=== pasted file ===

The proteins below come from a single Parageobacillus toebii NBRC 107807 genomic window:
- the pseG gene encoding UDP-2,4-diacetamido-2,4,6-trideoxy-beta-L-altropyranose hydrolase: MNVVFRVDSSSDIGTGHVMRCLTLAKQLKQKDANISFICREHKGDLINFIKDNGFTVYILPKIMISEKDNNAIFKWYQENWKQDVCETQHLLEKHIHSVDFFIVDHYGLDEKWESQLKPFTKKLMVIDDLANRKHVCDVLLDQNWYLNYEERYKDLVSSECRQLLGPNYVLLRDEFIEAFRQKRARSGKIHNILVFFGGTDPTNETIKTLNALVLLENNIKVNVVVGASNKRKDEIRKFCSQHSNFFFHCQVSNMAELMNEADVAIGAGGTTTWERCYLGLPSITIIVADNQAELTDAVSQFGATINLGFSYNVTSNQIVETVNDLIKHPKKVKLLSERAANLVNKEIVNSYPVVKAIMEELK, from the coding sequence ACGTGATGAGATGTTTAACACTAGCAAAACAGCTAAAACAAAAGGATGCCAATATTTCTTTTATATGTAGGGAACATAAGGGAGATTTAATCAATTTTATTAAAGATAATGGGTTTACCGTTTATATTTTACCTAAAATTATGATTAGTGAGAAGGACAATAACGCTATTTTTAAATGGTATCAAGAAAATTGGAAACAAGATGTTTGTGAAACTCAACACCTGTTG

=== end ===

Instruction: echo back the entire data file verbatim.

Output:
The proteins below come from a single Parageobacillus toebii NBRC 107807 genomic window:
- the pseG gene encoding UDP-2,4-diacetamido-2,4,6-trideoxy-beta-L-altropyranose hydrolase: MNVVFRVDSSSDIGTGHVMRCLTLAKQLKQKDANISFICREHKGDLINFIKDNGFTVYILPKIMISEKDNNAIFKWYQENWKQDVCETQHLLEKHIHSVDFFIVDHYGLDEKWESQLKPFTKKLMVIDDLANRKHVCDVLLDQNWYLNYEERYKDLVSSECRQLLGPNYVLLRDEFIEAFRQKRARSGKIHNILVFFGGTDPTNETIKTLNALVLLENNIKVNVVVGASNKRKDEIRKFCSQHSNFFFHCQVSNMAELMNEADVAIGAGGTTTWERCYLGLPSITIIVADNQAELTDAVSQFGATINLGFSYNVTSNQIVETVNDLIKHPKKVKLLSERAANLVNKEIVNSYPVVKAIMEELK, from the coding sequence ACGTGATGAGATGTTTAACACTAGCAAAACAGCTAAAACAAAAGGATGCCAATATTTCTTTTATATGTAGGGAACATAAGGGAGATTTAATCAATTTTATTAAAGATAATGGGTTTACCGTTTATATTTTACCTAAAATTATGATTAGTGAGAAGGACAATAACGCTATTTTTAAATGGTATCAAGAAAATTGGAAACAAGATGTTTGTGAAACTCAACACCTGTTG